The Short Version:  As critics we should attempt to maintain a modicum of common sense if not internal consistency in our evaluation.

The Long Version:  One of the first things that I was told when I started writing reviews is that critics don’t criticize other critics.  It’s just not done.  The general consensus seems to be that in criticising ourselves we become the snake that eats its own tail.  Our words will somehow become less relevant if we use our public voice to hold our peers to the same standards of performance that we do movies, books, games et cetera. However, I think that precept is built upon the misconception that criticism is an act of educated opinion rather than an act of evaluation that can be, and ought to be, easily quantified.

Rather than constructing a theoretical framework for criticism, an act which would no doubt drive away more readers than it would attract, I’m going to recap two recent examples of criticism that illustrate a dire need for more thought and less opinion in cultural criticism.

Example 1: A video game review of The Elder Scrolls V: Skyrim

A well-established Canadian online publication released a review that scored Skyrim at 10 out of 10.  I didn’t bother with reading the long form of their review since their short form completely invalidated the score and any credibility that I might have attributed the following words.  In sum, if the game is going to get a perfect score then the “Con” section of the “Pros” and “Cons” overview should be empty.  Full stop.  It should not read, “Some frame rate issues as well as occasional bad texturing.”

Frame rate issues speak directly to the ability of the game engine to render sprites with a baseline of consistency.  If there are enough frame rate drops as to merit putting a black mark against the game in the preamble, then the game can’t possibly be perfect.  Even a half-educated reader will look at such an incongruity and assume that Bethesda paid the publication in question to write a glowing review, or that the author of the review is so blinded by their love for the franchise that they can’t reconcile what they want the game to be against what it is.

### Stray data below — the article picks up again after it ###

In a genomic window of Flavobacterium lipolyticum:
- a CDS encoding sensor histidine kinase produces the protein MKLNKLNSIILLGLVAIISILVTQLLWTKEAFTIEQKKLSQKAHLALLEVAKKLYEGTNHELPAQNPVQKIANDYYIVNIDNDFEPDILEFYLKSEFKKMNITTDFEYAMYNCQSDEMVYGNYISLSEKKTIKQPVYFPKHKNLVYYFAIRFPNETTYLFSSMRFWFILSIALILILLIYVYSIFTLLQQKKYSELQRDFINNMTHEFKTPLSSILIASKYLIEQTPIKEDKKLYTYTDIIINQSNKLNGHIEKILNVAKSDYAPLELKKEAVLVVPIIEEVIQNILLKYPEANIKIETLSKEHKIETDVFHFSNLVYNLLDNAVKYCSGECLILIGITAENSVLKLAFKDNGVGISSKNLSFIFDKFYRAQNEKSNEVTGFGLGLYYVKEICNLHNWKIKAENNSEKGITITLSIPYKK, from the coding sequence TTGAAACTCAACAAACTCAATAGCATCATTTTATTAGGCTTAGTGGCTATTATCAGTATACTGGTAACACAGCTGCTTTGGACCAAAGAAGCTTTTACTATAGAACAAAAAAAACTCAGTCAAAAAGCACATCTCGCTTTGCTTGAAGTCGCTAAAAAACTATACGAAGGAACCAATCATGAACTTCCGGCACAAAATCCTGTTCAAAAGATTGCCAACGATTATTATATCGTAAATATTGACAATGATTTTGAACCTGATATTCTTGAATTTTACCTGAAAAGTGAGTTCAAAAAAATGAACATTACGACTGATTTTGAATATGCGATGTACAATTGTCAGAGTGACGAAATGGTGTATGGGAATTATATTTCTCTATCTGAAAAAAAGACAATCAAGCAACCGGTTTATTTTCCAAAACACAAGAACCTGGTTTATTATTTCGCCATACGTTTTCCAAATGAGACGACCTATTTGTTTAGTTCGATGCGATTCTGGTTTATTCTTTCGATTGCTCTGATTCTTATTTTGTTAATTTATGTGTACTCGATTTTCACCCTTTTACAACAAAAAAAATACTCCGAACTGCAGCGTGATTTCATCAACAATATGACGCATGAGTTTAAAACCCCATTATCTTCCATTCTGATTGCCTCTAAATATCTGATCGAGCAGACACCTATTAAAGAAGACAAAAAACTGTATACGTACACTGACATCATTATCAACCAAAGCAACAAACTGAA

Example 2: Movie reviews of The Immortals and J. Edgar.

A well-known Canadian film critic considered The Immortals and J. Edgar as both worthy of “3 stars”.

Well and good except for the way in which he justified both movies.  In his words, J. Edgar ought to have focused on a single event in Mr. Hoover’s life rather than aging Leonardo DiCaprio through fifty years.  The critic also said that the makeup job on DiCaprio was outstanding but sub-par on the supporting cast.  He wrapped up his evaluation by saying that we should expect an Oscar nomination for DiCaprio’s performance.

On The Immortals, the critic said that it was a visually stunning picture but utterly devoid of any story.  He said that the people playing the Olympian gods looked like a bunch of kids preparing for a night out at the club.  That was the extent of his qualifications for a 3 star review: very pretty but stupid, very stupid.

I don’t want to get crass with things here, but if a movie is going to get three stars just because it is pretty, I had best leave the theatre with a marked desire for a cigarette and some spooning.  How the hell does a professional critic justify putting a movie that has Oscar worthy acting in the exact same category as sword and sandal puff piece without any observable plot?  It boggles the mind.

Turning to the question at hand, why am I complaining about this?  Primarily because weak sauce criticism from the big boys makes me look bad by association.  The aforementioned incidents make critics and reviewers look like either incredulous and unthinking PR instruments or morbidly stupid fan boys who can’t divine when a product is flawed.

That said, where is the harm in a little internal oversight?  Are critics so thin skinned that they can’t accept a bit of the feedback that they dole out on a regular basis?  Gods know my readers have called me out from time to time, and I for one enjoy not only the dialogue but the motivation to justify what I am saying in a quantifiable fashion.  Contrary to what some believe, there is no divine right of criticism.  It is a responsible relationship between critic and reader wherein the latter extends a measure of trust to the words of the former.  The expectation is that the former won’t use their position to forward anything other than a thoughtful argument.

I know that one editorial-ish rant form one obscure writer isn’t going to change the reality of the entertainment industry wherein critics can become PR flunkies.  Life will go on as usual, and I’ll grumble about it to those unfortunate few who remain within earshot.  Be that as it may, this code of silence among reviewers and critics does nothing other than to further isolate us from the very people we are trying to serve.  Let’s not hide behind arbitrary degrees of professionalism and inaccessibility when it is painfully obvious that some among us are making stupid mistakes.